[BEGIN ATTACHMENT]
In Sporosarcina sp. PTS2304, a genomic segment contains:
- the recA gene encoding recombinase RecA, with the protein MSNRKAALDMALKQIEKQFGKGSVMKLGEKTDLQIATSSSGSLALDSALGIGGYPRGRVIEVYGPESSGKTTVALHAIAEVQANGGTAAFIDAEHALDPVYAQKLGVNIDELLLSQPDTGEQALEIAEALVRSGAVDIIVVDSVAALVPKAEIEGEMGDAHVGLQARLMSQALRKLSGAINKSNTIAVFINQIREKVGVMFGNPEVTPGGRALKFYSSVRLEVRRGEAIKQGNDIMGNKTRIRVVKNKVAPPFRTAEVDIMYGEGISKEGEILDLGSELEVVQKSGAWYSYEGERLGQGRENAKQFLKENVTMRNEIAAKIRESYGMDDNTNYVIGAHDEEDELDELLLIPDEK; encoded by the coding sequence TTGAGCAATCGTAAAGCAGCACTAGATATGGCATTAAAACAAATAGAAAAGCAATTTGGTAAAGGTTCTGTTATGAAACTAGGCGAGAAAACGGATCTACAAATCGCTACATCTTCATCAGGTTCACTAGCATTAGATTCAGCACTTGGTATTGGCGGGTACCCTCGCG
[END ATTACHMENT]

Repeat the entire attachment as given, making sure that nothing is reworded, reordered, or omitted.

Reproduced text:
In Sporosarcina sp. PTS2304, a genomic segment contains:
- the recA gene encoding recombinase RecA, with the protein MSNRKAALDMALKQIEKQFGKGSVMKLGEKTDLQIATSSSGSLALDSALGIGGYPRGRVIEVYGPESSGKTTVALHAIAEVQANGGTAAFIDAEHALDPVYAQKLGVNIDELLLSQPDTGEQALEIAEALVRSGAVDIIVVDSVAALVPKAEIEGEMGDAHVGLQARLMSQALRKLSGAINKSNTIAVFINQIREKVGVMFGNPEVTPGGRALKFYSSVRLEVRRGEAIKQGNDIMGNKTRIRVVKNKVAPPFRTAEVDIMYGEGISKEGEILDLGSELEVVQKSGAWYSYEGERLGQGRENAKQFLKENVTMRNEIAAKIRESYGMDDNTNYVIGAHDEEDELDELLLIPDEK; encoded by the coding sequence TTGAGCAATCGTAAAGCAGCACTAGATATGGCATTAAAACAAATAGAAAAGCAATTTGGTAAAGGTTCTGTTATGAAACTAGGCGAGAAAACGGATCTACAAATCGCTACATCTTCATCAGGTTCACTAGCATTAGATTCAGCACTTGGTATTGGCGGGTACCCTCGCG